* Union says week-long Port Kembla coal terminal strike under way
* Port Kembla exports around 10 mln tonnes of coal and coke per yr
* Possibility of more BMA industrial unrest pose greater threat to coal supply
PERTH, Feb 1 (Reuters) - Workers at the BHP Billiton-operated Port Kembla coal terminal in Australia launched a week-long strike on Wednesday, action which could halt the terminal’s coal and coke exports, a union spokesman said.
Port Kembla exports around 10 million tonnes of coal and coke per year, according to the Port Kembla Port Corporation, and processed about 5 percent of seaborne metallurgical coal used for steelmaking last year.
About 100 Construction Forestry Mining and Energy Union (CFMEU) workers are striking to protest against the Port Corporation’s proposal to reduce the number of employees covered by the union agreement, Bob Timbs, a union spokesman, said.
“The strike action is not about the remuneration,” Bob Timbs, a union spokesman, said.
The union is asking for a 4.5 percent pay raise and the port has offered a 4.3 percent increase.
The Port Kembla Coal Corporation declined to comment.
The strike at the small port in New South Wales state may provide some support to weak metallurgical coal prices, but prices are more likely to get a boost if strike action resumes at BHP Billiton-Mistubishi Alliance’s (BMA) seven mines in Queensland state, according to analysts.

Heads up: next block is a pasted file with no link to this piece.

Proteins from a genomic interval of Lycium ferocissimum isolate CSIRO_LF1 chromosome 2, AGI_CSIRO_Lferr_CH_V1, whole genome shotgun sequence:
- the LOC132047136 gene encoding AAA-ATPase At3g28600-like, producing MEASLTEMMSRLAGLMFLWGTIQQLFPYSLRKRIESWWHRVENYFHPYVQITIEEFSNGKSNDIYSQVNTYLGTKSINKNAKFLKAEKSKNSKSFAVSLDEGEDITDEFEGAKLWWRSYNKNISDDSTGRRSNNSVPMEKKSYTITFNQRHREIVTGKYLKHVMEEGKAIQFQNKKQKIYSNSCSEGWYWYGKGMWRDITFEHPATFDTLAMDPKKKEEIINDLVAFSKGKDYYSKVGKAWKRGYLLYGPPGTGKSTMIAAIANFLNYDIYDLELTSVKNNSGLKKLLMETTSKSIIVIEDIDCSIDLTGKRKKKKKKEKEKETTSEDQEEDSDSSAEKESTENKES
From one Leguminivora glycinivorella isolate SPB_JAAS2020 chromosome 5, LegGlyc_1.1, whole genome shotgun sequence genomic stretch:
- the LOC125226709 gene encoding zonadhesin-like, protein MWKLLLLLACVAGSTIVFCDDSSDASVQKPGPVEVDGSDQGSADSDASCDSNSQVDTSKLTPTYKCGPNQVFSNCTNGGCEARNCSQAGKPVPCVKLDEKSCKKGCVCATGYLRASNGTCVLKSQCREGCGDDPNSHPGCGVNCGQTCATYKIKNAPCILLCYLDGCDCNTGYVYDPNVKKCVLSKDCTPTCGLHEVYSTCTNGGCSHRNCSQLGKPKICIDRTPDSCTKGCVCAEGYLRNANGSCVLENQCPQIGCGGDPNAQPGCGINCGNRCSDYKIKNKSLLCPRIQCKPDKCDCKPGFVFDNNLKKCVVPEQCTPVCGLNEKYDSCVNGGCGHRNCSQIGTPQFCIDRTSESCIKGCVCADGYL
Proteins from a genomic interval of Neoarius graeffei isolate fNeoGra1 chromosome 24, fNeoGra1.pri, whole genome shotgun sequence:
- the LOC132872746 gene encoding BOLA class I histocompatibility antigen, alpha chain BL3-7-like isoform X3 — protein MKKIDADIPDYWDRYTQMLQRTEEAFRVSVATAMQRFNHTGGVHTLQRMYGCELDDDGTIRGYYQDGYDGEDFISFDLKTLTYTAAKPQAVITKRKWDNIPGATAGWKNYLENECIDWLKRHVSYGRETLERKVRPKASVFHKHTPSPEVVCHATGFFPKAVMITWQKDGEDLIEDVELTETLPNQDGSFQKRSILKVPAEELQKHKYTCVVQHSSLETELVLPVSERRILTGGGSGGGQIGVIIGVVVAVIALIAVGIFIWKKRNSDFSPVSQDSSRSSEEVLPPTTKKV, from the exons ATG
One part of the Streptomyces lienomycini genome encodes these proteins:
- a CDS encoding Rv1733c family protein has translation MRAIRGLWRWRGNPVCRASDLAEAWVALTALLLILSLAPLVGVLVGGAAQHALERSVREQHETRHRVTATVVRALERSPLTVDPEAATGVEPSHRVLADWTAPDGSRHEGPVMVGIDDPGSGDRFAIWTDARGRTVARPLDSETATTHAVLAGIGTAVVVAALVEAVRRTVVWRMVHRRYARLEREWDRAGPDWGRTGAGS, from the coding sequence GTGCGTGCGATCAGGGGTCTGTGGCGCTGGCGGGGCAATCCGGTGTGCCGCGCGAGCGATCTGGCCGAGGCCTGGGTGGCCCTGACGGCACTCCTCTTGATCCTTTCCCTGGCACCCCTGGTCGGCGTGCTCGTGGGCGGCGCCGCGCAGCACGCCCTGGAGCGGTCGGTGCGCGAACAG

Spot metallurgical coal prices have tumbled to around $220 per tonne, down from the 2011 high of $350 per tonne, when prices were pushed up by flooding that brought coal production to a near standstill in Queensland state.
About 3,500 unionised workers at the BMA mines have been staging rolling work stoppages since they first approved strike action in June 2011. The total workforce at the mines is around 10,000.
CFMEU spokesman Stephen Smythe said the union was not satisfied with BMA’s current proposed contract and was convening union members to discuss the agreement on Thursday and Friday.
BMA-operated mines have a combined output capacity of more than 58 million tonnes per year of mostly metallurgical coal, representing about a fifth of annual global trade.
Analysts have estimated that a full week of 12-hour stoppages at the mines would cut production by up to 1 million tonnes.
BHP Billiton-Mistubishi Alliance (BMA) mines have faced a series of work stoppages since the CFMEU approved strike action in June in an effort to get greater job security and more pay for its members as rising commodity prices boost mining sector profits.